Films is all about precision. There is a Costume Coordinator whose job is to ensure that the clothes follow the chronological continuity in the film. So if the shot is about the character coming in to the office in the morning, the shirt should look appropriately crisp and ironed. If the shot shows the character wearing the same shirt in the evening it should be creased and "fatigued". Hmmm...
I was very impressed with Irrfan's no nonsense approach to acting. When he comes to the set, he knows the lines for the entire shot. I would see him getting into elaborate discussions with Kaushik about the character and what was the key aspect of the character a particular scene was supposed to convey while the shot was being composed. All what one heard about temperamental movie stars certainly did not apply to Irrfan (why does he spell his name with RR?). Must be some numerologist's suggestion. Film folks are superstitious to say the least.
Kaushik has been agonizing over the title of the film. For a long time the title was "Buddhi" (the word for brain in Hindi) . Then someone put a spanner in the wheel by saying when written in English it could be mistaken as the word meaning old woman. So the suggestion was to change the spelling to "Budhdhi " or even "Budhhi Mera Naam" or "Mera Naam Budhhi". Someone suggested a one word title "Sunoh" (meaning Listen). Another suggestion was "Laxman Rekha". That sounded too much like the name of a popular brand of pest repellants. Naah. So finally the name that appeared least controversial and "numerologically appropriate" was Qatra Qatra Jeene Do. That's Barun-da (Barun Mukherjee who had done the photography for the film Baghbaan. He gets a special lunch box from home with all kinds of Bengali delicacies packed in. I sampled some so I know.
After shooting the scenes one has to go back to the sound studio to dub the lines so that the soundtrack is "clean" and does not have the sounds of the location where it was shot. Shobana (Full name Shobana Chandrakumaran Pillai) - a veteran of 150 films in five languages, was also dubbing her lines the day I had time booked at the studio. She plays the lead in this film and she was in the studio trying to read Hindi dialogues of the film written in Roman script. That is tough work. To be able to hear the track that has been recorded on the set and to lip sync the same dialogue while keeping the emotion consistent with the film's story and say the words within the same duration as they appear in the film is a challenge. Then for someone who does not speak the language it becomes a bigger hurdle. If I had to dub in Malayalam (or Tamil/ Telugu/ Kannada for that matter) I would have failed miserably for sure.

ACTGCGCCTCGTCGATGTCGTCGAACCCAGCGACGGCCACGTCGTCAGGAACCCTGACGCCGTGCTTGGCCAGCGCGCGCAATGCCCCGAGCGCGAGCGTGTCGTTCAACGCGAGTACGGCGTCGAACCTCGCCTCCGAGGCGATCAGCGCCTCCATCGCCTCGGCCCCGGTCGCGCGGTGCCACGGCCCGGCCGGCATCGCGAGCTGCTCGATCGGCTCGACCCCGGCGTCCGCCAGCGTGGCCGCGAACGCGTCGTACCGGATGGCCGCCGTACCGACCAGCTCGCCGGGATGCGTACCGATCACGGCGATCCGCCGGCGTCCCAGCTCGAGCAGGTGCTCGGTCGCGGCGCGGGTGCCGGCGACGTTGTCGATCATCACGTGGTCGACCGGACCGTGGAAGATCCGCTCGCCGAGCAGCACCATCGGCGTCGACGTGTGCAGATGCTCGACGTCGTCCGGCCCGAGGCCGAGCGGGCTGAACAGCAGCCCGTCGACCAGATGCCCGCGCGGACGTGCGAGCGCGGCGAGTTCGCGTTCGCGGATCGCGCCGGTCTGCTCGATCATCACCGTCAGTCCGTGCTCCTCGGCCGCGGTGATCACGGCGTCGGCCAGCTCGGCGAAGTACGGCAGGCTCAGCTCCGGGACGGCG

Recently got a chance to act in a movie called "Qatra Qatra Jeene Do" - Qatra literally means a single drop of any liquid.
So the title describes the theme of the film - about living life one breath at a time.
The film is a story about Buddhi a special child whose parents played by Irrfan (of Maqbool fame) and Shobhana (of Mitr fame). The film is the debut film of Director Kaushik Roy (that's Kaushik the perfectionist trying to straighten the tie before shoot) and stars Anupam Kher, Rajat Kapoor among others. The costumes have been designed by Kaushik's wife Nina. Kaushik recently held a joint exhibition of paintings with his son Orko that was a runaway success. Besides being an artist, a film director and an accomplished photographer, Kaushik is a well known face in the advertising circles of India. The film is due for release in October 2006. Here are a few moments from the sets of Qatra Qatra Jeene Do.
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Monday, September 11, 2006
9/9/2006 9:30:00 PM
- By Pramita Bose
As they say, literature is a reflection of life, so is cinema — the reel mirror of reality. It’s no surprise then that there have been back-to-back screen adaptations of good old literary classics plus period pieces in the past couple of years. But what about those films that project the contemporary world and its socio-economic scenario? Well, the present-day young writers are wholeheartedly considering their options to join the filmi fray and chip in their penned sagas on the silver screen.
Of late, the launch of noted author Vikram Chandra’s much-talked about title Sacred Games has prompted the industrywallahs to go gaga over its compelling storyline as a potential screenplay for the movie marquee. Confirming the offers already pouring in, Chandra says, "It’s true that the book has a cinematic feel to it but considering that it’s a magnum opus, one can only pluck out a few strands as a suspense thriller."